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Taking over center chair

Josh Rosenberger cuts the hair of 1-year-old Michael Melillo, 1, as his father, Vincent, holds him during the toddler’s visit Feb. 12. Rosenberger is the new barber at Men’s Union Barbershop in Niles. The shop reopened this past week after closing last summer when Mike Melillo, the former barber for nearly 40 years, became ill and died in November.

NILES — The Men’s Union Barbershop on Robbins Avenue is a well-known city institution — particularly for its longtime owner Mike Melillo, who cut hair for nearly 40 years.

Melillo died in November at 64 at the Cleveland Clinic. His family closed the business late last summer when he went into the hospital.

The shop opened last week with a new barber, Josh Rosenberger, a longtime friend of the Melillo children. The family is excited to see their father’s business in use by a familiar face.

Rosenberger had the honors Feb. 12 of cutting the hair of Melillo’s grandson, Michael, 1, son of Vincent Melillo — who has known Rosenberger since school days.

Vince, a Niles native living in Dublin, Ohio, said his father was well-known not only as a barber, but through his work with Our Lady of Mount Carmel Parish.

“My dad was the third-generation Melillo barber to operate the building — the first being his Italian immigrant grandfather,” he said.


Phillip Melillo, who was Mike’s grandfather, started the barbershop in the 1930s. He was followed by Frank Melillo, Pat Cera and then Mike Melillo, who ran the shop as well as the adjoining beauty shop, Hair Design by Michael.

“He mostly cut men’s hair, but there were boys who came here as well. He was ingrained in the community and known by people,” Vince said.

Vince said their father was “an absolute fixture and beloved figure in the city of Niles, and his passing has been tough on the whole community. His classic barbershop was felt by many to be the heart of the city. It is situated right on Robbins Avenue with a larger barber’s window facing out to the street.”

Rosenberger said: “It is such an honor to be here. Mike was so well known in Niles and was friends with my dad.”

In the window of the shop is a large photo of Mike Melillo to preserve his memory.

Rosenberger is leasing the shop for the business, which he is taking over.

“We grew up together and went to Mount Carmel together, played high school football together. It is great to know he is taking over the business,” Vince said.


Rosenberger said he has memories of coming to the shop with their father, Rusty, and Mike Melillo cutting his and his brothers’ hair.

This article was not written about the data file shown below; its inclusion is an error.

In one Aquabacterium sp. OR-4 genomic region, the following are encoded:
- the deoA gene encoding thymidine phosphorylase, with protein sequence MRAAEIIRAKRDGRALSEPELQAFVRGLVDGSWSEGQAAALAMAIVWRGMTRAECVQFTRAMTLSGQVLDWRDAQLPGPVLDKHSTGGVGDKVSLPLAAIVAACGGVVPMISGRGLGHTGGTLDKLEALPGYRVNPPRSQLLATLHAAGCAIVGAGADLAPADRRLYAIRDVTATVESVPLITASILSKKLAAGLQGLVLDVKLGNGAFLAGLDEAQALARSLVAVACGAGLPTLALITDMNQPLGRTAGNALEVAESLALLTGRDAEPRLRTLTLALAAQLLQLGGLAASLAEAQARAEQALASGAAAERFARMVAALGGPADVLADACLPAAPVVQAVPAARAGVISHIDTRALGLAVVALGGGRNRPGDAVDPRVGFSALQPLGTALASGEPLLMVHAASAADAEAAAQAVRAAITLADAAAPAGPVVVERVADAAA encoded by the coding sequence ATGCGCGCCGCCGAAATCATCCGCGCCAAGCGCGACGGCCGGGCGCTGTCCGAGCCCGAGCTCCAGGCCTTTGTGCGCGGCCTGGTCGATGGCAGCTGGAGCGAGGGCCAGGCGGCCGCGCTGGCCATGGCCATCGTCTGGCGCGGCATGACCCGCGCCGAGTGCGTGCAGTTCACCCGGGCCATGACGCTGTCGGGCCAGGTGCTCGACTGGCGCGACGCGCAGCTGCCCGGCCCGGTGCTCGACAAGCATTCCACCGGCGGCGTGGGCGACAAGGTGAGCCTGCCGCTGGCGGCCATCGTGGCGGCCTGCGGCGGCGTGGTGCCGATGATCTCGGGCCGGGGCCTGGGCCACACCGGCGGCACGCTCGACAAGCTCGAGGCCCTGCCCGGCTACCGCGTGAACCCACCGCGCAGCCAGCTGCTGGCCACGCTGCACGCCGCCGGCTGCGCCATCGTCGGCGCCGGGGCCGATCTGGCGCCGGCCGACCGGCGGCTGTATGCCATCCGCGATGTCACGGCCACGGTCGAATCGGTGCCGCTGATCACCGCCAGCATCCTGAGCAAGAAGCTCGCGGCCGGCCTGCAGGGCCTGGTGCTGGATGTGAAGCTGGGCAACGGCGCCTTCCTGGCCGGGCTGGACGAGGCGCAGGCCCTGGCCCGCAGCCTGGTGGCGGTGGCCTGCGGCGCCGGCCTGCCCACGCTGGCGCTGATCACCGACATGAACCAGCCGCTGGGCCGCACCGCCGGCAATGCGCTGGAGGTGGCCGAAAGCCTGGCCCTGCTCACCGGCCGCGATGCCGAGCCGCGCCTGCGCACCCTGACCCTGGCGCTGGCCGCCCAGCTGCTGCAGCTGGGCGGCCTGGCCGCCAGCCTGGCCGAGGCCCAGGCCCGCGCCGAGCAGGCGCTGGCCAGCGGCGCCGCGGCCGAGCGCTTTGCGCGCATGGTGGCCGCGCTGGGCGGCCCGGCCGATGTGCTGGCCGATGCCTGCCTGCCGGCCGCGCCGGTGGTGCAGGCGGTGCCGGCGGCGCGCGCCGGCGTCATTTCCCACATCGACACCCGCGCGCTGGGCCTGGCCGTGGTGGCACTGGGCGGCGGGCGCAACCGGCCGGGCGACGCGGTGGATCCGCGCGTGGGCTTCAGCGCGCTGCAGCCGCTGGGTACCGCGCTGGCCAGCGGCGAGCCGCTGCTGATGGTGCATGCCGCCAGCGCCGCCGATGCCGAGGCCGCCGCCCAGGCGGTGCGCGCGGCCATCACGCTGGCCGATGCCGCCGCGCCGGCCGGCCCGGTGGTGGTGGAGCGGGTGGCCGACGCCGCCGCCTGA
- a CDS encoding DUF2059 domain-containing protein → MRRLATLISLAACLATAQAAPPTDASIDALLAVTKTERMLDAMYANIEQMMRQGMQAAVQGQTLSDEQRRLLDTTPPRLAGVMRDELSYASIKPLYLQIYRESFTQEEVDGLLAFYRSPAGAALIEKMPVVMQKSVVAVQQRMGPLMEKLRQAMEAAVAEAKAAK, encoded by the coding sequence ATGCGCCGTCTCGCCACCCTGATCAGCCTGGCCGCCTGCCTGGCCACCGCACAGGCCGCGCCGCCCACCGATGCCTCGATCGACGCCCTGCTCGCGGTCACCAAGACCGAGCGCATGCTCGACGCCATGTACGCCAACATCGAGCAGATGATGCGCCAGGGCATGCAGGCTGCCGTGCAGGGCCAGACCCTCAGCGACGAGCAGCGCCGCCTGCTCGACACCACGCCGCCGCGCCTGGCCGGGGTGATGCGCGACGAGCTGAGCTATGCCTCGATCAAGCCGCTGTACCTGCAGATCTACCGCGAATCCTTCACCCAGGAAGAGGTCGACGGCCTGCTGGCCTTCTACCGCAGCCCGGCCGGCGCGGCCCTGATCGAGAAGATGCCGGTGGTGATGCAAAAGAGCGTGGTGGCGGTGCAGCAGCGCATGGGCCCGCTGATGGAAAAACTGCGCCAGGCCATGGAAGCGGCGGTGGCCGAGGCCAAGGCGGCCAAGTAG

“I had such great memories coming here. Mike inspired me into this career path,” he said.

“I remember him and his brothers all coming here to get their hair cut. They told me they would go home and pretend to play barber,” Vince said.

He said it has been hard for himself, his mother, Gerri, and sisters, Michelle Spano and Allison Johnson since their father became ill and later died.

“We talked about the shop and what to do. It was at my dad’s calling hours that Josh and I talked about the barbershop and he indicated to me how much of an honor it would be to him to follow in my dad’s footsteps here,” Vince said.

Rosenberger met with the family over the Christmas holiday.

“If it wasn’t for Josh being interested, we might not have had the heart to even lease or rent the shop out. We had talked to different people until we learned that Josh was interested,” Vince said.

Gerri said she and her children are very happy to know Rosenberger will be at the shop because the two families have known each other for years.

“We are absolutely glad Josh will be here,” she said.


Rosenberger said he does not want to change anything, wanting to keep it like Mike Melillo had it over the years.

Vince said his son getting his first haircut brought smiles to the family, which wanted Mike to be the first to cut the boy’s hair.

”We were awaiting his release from the hospital, but that unfortunately wasn’t to be. As a gracious sign of respect, the new barber has offered to make my son, Michael Melillo, his very first customer,” Vince said.

Vince said his father meant everything to him and his sisters, mom and other family members.

“Josh being here at the shop is bringing a bright spot to a dark time,” he said.

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